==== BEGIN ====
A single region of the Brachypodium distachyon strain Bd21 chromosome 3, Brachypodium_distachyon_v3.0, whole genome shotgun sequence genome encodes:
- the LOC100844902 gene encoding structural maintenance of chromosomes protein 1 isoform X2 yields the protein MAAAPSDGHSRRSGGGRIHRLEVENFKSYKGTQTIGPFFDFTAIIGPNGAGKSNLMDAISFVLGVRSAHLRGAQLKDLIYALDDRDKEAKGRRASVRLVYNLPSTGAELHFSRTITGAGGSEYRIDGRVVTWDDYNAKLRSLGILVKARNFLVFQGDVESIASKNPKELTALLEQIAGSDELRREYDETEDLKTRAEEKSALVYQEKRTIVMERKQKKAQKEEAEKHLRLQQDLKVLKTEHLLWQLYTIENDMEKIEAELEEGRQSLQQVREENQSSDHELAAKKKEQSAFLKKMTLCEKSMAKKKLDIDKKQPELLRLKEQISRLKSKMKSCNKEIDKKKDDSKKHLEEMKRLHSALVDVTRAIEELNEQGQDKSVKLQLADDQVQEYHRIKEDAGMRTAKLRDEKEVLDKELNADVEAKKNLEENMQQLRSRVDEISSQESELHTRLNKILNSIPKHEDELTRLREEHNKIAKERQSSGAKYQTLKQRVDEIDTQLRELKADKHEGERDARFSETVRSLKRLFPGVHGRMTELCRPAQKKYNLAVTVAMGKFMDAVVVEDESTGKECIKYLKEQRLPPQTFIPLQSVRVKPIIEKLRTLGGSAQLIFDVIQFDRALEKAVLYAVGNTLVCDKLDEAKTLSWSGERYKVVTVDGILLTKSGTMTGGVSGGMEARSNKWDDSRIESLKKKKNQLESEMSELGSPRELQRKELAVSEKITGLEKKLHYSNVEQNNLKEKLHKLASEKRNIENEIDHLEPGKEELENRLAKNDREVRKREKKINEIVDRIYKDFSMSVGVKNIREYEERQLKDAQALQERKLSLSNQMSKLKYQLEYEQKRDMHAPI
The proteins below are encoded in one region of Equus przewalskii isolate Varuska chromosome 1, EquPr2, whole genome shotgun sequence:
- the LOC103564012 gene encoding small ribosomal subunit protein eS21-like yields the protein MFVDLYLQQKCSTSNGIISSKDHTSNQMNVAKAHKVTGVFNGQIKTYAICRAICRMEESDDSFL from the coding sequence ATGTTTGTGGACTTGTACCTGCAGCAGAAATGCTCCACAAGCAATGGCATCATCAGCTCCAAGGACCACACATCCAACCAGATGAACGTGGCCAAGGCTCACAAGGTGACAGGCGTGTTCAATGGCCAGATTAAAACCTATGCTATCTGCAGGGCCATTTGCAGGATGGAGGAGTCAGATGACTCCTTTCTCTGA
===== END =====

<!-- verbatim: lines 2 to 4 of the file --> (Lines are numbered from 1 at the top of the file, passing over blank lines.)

- the LOC100844902 gene encoding structural maintenance of chromosomes protein 1 isoform X2 yields the protein MAAAPSDGHSRRSGGGRIHRLEVENFKSYKGTQTIGPFFDFTAIIGPNGAGKSNLMDAISFVLGVRSAHLRGAQLKDLIYALDDRDKEAKGRRASVRLVYNLPSTGAELHFSRTITGAGGSEYRIDGRVVTWDDYNAKLRSLGILVKARNFLVFQGDVESIASKNPKELTALLEQIAGSDELRREYDETEDLKTRAEEKSALVYQEKRTIVMERKQKKAQKEEAEKHLRLQQDLKVLKTEHLLWQLYTIENDMEKIEAELEEGRQSLQQVREENQSSDHELAAKKKEQSAFLKKMTLCEKSMAKKKLDIDKKQPELLRLKEQISRLKSKMKSCNKEIDKKKDDSKKHLEEMKRLHSALVDVTRAIEELNEQGQDKSVKLQLADDQVQEYHRIKEDAGMRTAKLRDEKEVLDKELNADVEAKKNLEENMQQLRSRVDEISSQESELHTRLNKILNSIPKHEDELTRLREEHNKIAKERQSSGAKYQTLKQRVDEIDTQLRELKADKHEGERDARFSETVRSLKRLFPGVHGRMTELCRPAQKKYNLAVTVAMGKFMDAVVVEDESTGKECIKYLKEQRLPPQTFIPLQSVRVKPIIEKLRTLGGSAQLIFDVIQFDRALEKAVLYAVGNTLVCDKLDEAKTLSWSGERYKVVTVDGILLTKSGTMTGGVSGGMEARSNKWDDSRIESLKKKKNQLESEMSELGSPRELQRKELAVSEKITGLEKKLHYSNVEQNNLKEKLHKLASEKRNIENEIDHLEPGKEELENRLAKNDREVRKREKKINEIVDRIYKDFSMSVGVKNIREYEERQLKDAQALQERKLSLSNQMSKLKYQLEYEQKRDMHAPI
The proteins below are encoded in one region of Equus przewalskii isolate Varuska chromosome 1, EquPr2, whole genome shotgun sequence:
- the LOC103564012 gene encoding small ribosomal subunit protein eS21-like yields the protein MFVDLYLQQKCSTSNGIISSKDHTSNQMNVAKAHKVTGVFNGQIKTYAICRAICRMEESDDSFL from the coding sequence ATGTTTGTGGACTTGTACCTGCAGCAGAAATGCTCCACAAGCAATGGCATCATCAGCTCCAAGGACCACACATCCAACCAGATGAACGTGGCCAAGGCTCACAAGGTGACAGGCGTGTTCAATGGCCAGATTAAAACCTATGCTATCTGCAGGGCCATTTGCAGGATGGAGGAGTCAGATGACTCCTTTCTCTGA